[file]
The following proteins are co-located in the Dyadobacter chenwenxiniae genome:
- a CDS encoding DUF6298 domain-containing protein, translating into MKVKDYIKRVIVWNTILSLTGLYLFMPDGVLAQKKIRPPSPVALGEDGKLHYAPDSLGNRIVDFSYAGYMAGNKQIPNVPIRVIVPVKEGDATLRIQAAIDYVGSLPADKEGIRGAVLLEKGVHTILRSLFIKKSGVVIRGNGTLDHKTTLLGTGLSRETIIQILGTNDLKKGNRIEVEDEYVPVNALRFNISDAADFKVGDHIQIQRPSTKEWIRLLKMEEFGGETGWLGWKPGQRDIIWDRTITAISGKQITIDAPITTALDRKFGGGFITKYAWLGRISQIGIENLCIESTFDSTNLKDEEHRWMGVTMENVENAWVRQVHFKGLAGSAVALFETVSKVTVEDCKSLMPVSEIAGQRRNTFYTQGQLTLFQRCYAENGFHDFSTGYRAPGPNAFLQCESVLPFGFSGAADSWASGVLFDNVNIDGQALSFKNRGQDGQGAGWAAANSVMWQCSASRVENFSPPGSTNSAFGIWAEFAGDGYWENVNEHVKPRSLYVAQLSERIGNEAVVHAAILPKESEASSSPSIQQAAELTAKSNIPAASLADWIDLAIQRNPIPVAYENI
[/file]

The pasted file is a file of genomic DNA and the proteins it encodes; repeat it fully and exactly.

The following proteins are co-located in the Dyadobacter chenwenxiniae genome:
- a CDS encoding DUF6298 domain-containing protein, translating into MKVKDYIKRVIVWNTILSLTGLYLFMPDGVLAQKKIRPPSPVALGEDGKLHYAPDSLGNRIVDFSYAGYMAGNKQIPNVPIRVIVPVKEGDATLRIQAAIDYVGSLPADKEGIRGAVLLEKGVHTILRSLFIKKSGVVIRGNGTLDHKTTLLGTGLSRETIIQILGTNDLKKGNRIEVEDEYVPVNALRFNISDAADFKVGDHIQIQRPSTKEWIRLLKMEEFGGETGWLGWKPGQRDIIWDRTITAISGKQITIDAPITTALDRKFGGGFITKYAWLGRISQIGIENLCIESTFDSTNLKDEEHRWMGVTMENVENAWVRQVHFKGLAGSAVALFETVSKVTVEDCKSLMPVSEIAGQRRNTFYTQGQLTLFQRCYAENGFHDFSTGYRAPGPNAFLQCESVLPFGFSGAADSWASGVLFDNVNIDGQALSFKNRGQDGQGAGWAAANSVMWQCSASRVENFSPPGSTNSAFGIWAEFAGDGYWENVNEHVKPRSLYVAQLSERIGNEAVVHAAILPKESEASSSPSIQQAAELTAKSNIPAASLADWIDLAIQRNPIPVAYENI